Friday, October 21, 2011

Somali community in Toronto hosts book launch

Mary Ellen Leaman - 08/25/11

Eastern Mennonite Missions

When Ahmed Ali Haile’s memoir, Teatime in Mogadishu, was released the day after his death on April 26, 2011, friends from the Somali community in Canada began making plans to honor him with a book launch. 

Asha Ahmed, left, in pink dress and matching head cloth, catered food for the occasion from her business, Wiff Restaurant in Toronto. Her family had a similar business in Mogadishu before the war. Photo provided.

Canadian planners Mohamud Togane and Abdi Hosh invited David Shenk, the author who penned Haile’s story, to speak, and booked the community center in Etobicoke in northwest Toronto for July 30. 

Around 50 people attended the event. Many were from the Somali community; others included Haile’s wife Martha and her sister Linda, as well as many former missionaries to Somalia.

Hosh, a Somali politician who had hoped to be present, was called away to Mogadishu where he is working on reconciliation efforts. But he took the time to connect with the assembled group via telephone.

Togane served as master of ceremonies for the launch, which featured original poetry by a young Somali poet, stories from Haile’s life, and a description of how the book came to be – spiced with lots of savory Somali food and conversation.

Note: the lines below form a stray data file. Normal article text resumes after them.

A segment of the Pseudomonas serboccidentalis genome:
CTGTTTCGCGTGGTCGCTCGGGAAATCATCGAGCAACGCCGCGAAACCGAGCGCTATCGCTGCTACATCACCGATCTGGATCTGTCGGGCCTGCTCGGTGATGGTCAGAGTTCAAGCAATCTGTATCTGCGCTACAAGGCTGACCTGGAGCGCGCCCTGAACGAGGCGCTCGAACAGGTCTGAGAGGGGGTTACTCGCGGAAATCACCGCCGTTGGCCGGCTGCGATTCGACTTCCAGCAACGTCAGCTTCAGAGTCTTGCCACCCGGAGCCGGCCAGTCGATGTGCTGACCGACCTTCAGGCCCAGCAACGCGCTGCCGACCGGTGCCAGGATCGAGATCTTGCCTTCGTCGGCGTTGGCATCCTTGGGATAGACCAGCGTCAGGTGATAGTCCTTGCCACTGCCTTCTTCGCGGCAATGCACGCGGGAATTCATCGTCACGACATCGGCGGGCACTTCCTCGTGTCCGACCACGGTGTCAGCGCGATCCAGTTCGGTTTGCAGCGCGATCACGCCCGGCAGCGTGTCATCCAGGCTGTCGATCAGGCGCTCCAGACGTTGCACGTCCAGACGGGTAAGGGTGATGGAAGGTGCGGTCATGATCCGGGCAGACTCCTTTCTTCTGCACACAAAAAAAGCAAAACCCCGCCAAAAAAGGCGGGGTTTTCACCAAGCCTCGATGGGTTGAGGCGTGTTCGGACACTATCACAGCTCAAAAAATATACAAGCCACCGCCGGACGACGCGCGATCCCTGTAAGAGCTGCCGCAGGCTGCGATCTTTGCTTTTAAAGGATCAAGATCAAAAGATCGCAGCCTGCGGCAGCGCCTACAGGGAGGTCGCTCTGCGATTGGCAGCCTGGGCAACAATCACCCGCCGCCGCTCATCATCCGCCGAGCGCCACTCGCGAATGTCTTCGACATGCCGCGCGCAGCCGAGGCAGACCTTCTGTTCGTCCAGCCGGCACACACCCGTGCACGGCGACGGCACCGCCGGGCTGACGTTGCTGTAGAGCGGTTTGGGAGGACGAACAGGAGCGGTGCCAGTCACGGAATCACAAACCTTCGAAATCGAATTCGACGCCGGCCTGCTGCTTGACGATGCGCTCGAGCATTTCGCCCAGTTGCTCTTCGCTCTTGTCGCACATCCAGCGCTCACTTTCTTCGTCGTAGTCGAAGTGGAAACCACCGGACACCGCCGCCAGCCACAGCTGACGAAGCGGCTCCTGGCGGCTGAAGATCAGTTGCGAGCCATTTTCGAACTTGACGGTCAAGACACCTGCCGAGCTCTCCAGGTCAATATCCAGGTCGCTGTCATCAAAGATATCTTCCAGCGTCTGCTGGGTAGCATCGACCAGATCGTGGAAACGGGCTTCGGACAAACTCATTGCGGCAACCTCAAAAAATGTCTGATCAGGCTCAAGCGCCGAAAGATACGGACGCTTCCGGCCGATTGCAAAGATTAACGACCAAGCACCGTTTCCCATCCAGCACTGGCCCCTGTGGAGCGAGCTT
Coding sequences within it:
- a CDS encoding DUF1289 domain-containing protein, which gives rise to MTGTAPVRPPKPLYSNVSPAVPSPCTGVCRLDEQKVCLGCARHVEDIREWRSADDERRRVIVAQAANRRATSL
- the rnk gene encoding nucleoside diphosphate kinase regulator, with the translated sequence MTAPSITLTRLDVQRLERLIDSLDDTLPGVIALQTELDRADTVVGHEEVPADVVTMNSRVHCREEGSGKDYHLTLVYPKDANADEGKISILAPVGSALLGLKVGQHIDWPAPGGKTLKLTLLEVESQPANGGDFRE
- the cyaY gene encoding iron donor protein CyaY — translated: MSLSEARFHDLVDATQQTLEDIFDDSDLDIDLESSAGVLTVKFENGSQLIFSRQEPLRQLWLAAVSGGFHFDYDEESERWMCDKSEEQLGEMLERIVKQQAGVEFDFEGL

Martha Haile spoke of the peace, truth, and hope expressed in her husband’s life. She experienced him as a man who created a home across cultures, with Jesus at the center. 

Others shared memories of Haile as mentor, a friend across clans, a man of hospitality, a peacemaker willing to iron out differences between himself and a brother, and one who was humble enough to ask for forgiveness. 

Referencing the current crisis in Somalia, Barbara Reed, a former EMM worker in Somalia, said, “Our hearts bleed for Somalia. Today is Friday, the day of crucifixion, suffering and death, but Sunday is coming, the day of resurrection, restoration, and hope. That’s what I believe for Somalia.” 

The theme of peace ran throughout the event as Shenk and others stressed Haile’s keen desire that both Christians and Muslims would know more fully that “Christ is our peace.” 

Shenk explained that the title of the book referred to tea being offered to clan leaders who had excluded Haile and came to his home to challenge him. After efforts of persuasion, they finally accepted hospitality from Ahmed and Martha and drank tea together.

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